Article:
Guest blogger: Samantha Ewing, C’23 English Major “Attitudes Toward Sexual Assault”

Originally from Atlanta, GA, Samantha Ewing C’23 is an English major and Communication Studies minor. She transferred to Davidson in 2020 after spending her freshman year at the University of Georgia. On campus, she is Vice President of SGA, Co Editor-in-Chief of Libertas Magazine, Treasurer of Student Against Sexual Violence (SASV), and a Senior Staff Writer for The Davidsonian.

As the treasurer of SASV for the 2021-2022 academic year, I have become immersed in the fight against rape culture as it plagues college campuses. I would imagine that sexual assault has been prevalent at Davidson since the institution began admitting women in 1972. Yet, it seems that 1990 was the year students began to reckon with the issue as “Rape Awareness Holds Campus Forum” details the founding of the Rape Concerns Committee. 

Excerpt from “Rape Awareness Holds Campus Forum” by Frances Morton (C’ 1993) in the Davidsonian, April 8, 1991.

Encountering this piece in the Davidsonian was disturbing, as it illuminates the history of victim blaming at Davidson. According to the article, the committee showed a film as a part of a forum to increase rape awareness on campus. However, Frances Morton (C’93) describes the film as a narrative fixating on how women can avoid rape, rather than addressing the actions of perpetrators.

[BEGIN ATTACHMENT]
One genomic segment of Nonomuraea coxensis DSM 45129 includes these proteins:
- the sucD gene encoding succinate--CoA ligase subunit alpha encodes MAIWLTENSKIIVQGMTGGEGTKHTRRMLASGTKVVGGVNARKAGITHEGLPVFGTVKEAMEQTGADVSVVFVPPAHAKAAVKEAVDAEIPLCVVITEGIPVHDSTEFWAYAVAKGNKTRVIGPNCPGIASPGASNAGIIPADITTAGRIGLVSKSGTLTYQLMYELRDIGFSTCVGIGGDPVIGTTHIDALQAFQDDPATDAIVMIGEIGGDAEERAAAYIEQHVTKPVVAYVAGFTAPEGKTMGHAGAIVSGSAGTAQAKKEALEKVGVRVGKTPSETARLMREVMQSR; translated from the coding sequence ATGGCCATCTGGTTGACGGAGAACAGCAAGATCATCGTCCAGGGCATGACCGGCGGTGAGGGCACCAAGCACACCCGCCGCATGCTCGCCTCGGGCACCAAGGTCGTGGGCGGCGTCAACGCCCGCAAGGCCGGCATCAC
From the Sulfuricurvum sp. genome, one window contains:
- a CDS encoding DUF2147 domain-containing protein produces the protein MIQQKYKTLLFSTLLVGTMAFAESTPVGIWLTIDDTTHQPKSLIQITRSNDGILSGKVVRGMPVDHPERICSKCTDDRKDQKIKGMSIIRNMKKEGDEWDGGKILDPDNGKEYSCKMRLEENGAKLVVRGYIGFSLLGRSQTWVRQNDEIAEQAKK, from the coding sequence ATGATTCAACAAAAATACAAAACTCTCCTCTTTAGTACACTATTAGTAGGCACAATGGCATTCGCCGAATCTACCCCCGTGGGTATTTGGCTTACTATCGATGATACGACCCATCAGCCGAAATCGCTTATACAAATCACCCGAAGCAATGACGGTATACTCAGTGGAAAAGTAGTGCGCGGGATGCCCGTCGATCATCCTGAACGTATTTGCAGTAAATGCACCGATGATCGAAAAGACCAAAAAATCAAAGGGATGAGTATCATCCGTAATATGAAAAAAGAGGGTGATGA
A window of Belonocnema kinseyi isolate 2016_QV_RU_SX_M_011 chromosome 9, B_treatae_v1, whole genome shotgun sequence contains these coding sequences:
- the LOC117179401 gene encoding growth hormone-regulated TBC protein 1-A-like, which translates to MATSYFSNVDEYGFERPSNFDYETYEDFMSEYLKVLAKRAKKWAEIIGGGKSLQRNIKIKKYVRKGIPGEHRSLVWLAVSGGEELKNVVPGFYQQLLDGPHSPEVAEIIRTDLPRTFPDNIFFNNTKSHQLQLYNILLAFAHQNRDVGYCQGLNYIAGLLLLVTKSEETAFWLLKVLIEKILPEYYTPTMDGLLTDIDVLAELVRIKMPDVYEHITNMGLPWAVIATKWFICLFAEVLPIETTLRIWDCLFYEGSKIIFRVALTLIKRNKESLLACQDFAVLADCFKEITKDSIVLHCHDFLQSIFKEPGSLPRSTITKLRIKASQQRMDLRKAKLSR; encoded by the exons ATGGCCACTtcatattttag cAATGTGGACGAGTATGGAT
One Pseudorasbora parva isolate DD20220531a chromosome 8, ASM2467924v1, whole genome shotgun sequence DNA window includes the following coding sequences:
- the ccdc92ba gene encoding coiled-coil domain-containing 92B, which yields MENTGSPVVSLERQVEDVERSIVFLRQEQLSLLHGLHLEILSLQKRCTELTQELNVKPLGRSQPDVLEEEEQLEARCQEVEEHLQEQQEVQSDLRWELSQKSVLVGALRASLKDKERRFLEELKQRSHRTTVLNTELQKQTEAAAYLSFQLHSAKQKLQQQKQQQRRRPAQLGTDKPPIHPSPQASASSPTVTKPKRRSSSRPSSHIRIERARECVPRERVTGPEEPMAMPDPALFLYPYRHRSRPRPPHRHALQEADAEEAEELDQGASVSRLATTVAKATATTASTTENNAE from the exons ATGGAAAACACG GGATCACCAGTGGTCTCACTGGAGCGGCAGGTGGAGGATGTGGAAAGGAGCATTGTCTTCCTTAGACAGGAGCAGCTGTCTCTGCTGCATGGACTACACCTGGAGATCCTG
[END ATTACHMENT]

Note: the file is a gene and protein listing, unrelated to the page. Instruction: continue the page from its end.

Excerpt from “Rape Awareness Holds Campus Forum” by Frances Morton (C’93) in the Davidsonian, April 8, 1991.

Frances Morton, 1991 Quips and Cranks

Women are advised “not to prop open doors,” to “avoid isolated areas and walking alone,” and to “avoid mixed signals.” Each of these instructions frame rape as a consequence for women failing to prevent it, rather than the fault of the rapist; it seems that the committee was not bringing awareness to the issue of rape, but rather, was conditioning women to learn how to avoid it. I was astounded to find such rhetoric from a female student, especially as she was discussing the actions of an organization purposed to combat sexual assault. Additionally, I was shocked to see the word “co-eds” used to refer to female students. Even 20 years after women began to be admitted, they were demarcated into a separate category from the male students, indicating perpetuated division and exclusion. 

The language in this article provides insight into what it must have been like to be a woman on campus in the 1990s. The burden of protection placed on female students is much clearer, as I can now grasp how the community perceived and addressed rape: purely a women’s issue. I can empathize with the trepidation that must have accompanied women, knowing that if they were assaulted, they were the ones that would be held accountable. Being a female student at Davidson in 1991 entailed being othered not just as a student, but as a human being.